Friday, October 05, 2007

Large Professor (William Paul Mitchell)

Widely known initially for his work as a producer and MC with the rap group Main Source, Large Professor soon after became a full-time producer working with such acts as Big Daddy Kane and A Tribe Called Quest. Professor originally became involved in rap when he won a tryout held by Main Source members K-Cut and Sir Scratch in 1989. Contributing significantly to the creative direction of the group, Professor eventually broke with Main Source over creative differences . He then lent his hand to albums by some of rap's biggest names, including Eric B. & Rakim, Nas, and Pete Rock & C.L. Smooth. For his full-length solo debut, 2002's 1st Class, Large Professor called in favors from friends including Nas, Q-Tip, and Busta Rhymes.



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He was programming beats and producing records for hip-hop legends while still a teenager, but Large Professor waited nearly a decade to put out his own album. If 1st Class isn't as exciting as any of his outside productions (which are simply begging for a greatest-shots collection), it's because LP tries to handle nearly everything himself. The album's five tracks in before we finally hear a guest, and it's a long wait — Large Professor doesn't have much to say on a track like "Brand New Sound" (with his beats or his rhymes), and he repeats the title enough to make it sound more like desperation than defiance. A three-track spate of features finds him trading some tough rhymes with Nas, Akinyele, and Q-Tip, though here Q-Tip is basically reduced to freestyling over the choruses. Large Professor gets back to boasting with "Born to Ball," but he doesn't prove up to the task. Either more space for guests, or a little more time in the studio would've resulted in a better effort than this half-baked record.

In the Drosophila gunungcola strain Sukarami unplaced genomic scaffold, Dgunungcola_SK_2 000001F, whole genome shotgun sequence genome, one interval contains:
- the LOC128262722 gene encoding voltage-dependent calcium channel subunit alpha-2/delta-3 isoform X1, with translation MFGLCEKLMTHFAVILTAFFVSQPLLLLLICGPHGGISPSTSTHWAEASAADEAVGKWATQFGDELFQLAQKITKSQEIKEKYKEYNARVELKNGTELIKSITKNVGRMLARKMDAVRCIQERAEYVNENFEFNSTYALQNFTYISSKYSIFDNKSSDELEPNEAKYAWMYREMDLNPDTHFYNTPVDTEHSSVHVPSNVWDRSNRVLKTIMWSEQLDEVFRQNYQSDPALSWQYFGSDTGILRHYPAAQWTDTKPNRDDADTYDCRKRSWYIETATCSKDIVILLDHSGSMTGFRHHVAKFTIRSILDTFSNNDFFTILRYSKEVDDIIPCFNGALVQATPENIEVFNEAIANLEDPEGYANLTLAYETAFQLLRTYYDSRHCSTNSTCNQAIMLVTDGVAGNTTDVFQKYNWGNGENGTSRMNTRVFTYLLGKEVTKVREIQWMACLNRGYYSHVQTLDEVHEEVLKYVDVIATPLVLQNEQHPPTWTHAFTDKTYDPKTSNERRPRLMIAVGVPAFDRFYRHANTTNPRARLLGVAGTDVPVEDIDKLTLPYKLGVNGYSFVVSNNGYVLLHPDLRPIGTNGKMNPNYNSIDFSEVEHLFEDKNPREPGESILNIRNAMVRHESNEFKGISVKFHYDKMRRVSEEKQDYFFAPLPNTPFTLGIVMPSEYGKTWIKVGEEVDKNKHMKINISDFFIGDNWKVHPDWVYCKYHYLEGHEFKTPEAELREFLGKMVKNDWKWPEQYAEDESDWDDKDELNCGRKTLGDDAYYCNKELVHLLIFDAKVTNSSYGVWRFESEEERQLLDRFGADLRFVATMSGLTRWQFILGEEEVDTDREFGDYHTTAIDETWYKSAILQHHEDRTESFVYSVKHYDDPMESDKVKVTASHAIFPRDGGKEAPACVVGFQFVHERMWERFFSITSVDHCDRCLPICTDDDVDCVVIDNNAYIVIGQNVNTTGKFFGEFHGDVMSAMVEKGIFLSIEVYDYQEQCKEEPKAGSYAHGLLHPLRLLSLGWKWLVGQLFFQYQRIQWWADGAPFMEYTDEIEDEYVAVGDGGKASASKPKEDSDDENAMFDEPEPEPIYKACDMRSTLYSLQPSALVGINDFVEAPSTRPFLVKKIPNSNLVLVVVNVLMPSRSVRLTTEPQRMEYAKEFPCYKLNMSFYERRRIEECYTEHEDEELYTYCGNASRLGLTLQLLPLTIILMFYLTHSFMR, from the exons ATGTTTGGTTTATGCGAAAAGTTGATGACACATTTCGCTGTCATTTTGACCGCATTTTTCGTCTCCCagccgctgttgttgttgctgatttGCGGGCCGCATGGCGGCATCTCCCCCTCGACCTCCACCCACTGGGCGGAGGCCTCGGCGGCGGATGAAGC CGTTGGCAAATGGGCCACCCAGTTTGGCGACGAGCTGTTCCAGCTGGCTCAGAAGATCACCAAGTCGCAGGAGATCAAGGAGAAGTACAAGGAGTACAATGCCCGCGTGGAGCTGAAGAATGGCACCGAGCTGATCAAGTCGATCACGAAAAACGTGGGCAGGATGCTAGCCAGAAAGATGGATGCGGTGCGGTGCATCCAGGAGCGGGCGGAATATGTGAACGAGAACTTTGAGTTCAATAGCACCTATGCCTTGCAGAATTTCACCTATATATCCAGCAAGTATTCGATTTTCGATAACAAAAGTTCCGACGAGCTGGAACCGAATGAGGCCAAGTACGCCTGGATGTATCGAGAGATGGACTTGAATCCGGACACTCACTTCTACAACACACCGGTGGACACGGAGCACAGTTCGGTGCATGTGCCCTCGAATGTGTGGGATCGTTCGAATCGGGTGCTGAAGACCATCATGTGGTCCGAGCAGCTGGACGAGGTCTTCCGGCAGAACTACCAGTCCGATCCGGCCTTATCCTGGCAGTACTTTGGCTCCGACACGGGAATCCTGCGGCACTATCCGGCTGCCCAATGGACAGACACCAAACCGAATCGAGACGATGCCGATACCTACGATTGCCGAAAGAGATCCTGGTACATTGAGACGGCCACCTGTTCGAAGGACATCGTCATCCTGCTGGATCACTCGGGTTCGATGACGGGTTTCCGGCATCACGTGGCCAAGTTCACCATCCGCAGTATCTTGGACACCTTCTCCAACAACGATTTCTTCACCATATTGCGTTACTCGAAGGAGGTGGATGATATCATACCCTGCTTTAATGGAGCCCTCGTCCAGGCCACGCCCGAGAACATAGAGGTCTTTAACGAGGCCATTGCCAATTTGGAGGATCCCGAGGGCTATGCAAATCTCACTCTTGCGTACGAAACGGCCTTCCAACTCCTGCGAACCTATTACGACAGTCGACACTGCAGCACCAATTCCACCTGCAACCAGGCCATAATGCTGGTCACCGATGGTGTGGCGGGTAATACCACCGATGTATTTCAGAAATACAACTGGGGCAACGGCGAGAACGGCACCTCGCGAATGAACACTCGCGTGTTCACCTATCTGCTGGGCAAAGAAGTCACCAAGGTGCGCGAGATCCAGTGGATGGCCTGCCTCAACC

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Recording Date 1992-1993. In a just world, a review of this album would have been simply about the music. Instead, this is a story riddled with tales of record-label politics, high expectations, poorly pressed bootlegs, and careers put on hold. In 1993 Large Professor made an appearance as a guest MC on A Tribe Called Quest's "Keep It Rollin'," a track he produced for their Midnight Marauders album. The last line of his verse, "buy the album when I drop it," has since become a classic of golden-era New York rap. Unfortunately, it was for the wrong reasons. As it turns out, the world would have to wait another nine years for a proper full-length solo debut, 2002's 1st Class. It wasn't for a lack of effort, though. In 1996 Geffen released two Large Professor 12" singles ("IJUSWANNACHILL" and "The Mad Scientist") in anticipation of his then-forthcoming album. After a number of delays and disagreements about the album's "outdated" vibe, Geffen dropped the project, leaving it to collect dust in the label's vaults for seven years. Fortunately, Large Professor reacquired the rights to the recordings in 2002, resulting in a limited promo-only CD pressing. Fans familiar with the singles should already know what to expect here, especially since five of the album's 12 tracks were spread among the two 12"s. From a production standpoint, the sound is similar to that heard on Pro's previous full-length, Main Source's Breaking Atoms, though in a more stripped-down and mid-'90s manner. Among the highlights are the two singles, the hazy organ loop of "Hungry," and the flat-out stunning Nas collabo, "One on One." Remember, Nas was fresh from his classic debut, Illmatic, when he recorded this track, so fans that felt a little disillusioned by his later, ghetto-fabulous leanings owe it to themselves to check this track out. All said, Large Professor was never flooded with consistently interesting lyrics — and there are some flat moments here — but they never get in the way of the consistently high-quality production. A lost treasure.

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2 comments:

Jerome said...

Thanks for uping "The LP".

manolo said...

He has an amazing voice, indeed thanks for posting this one.


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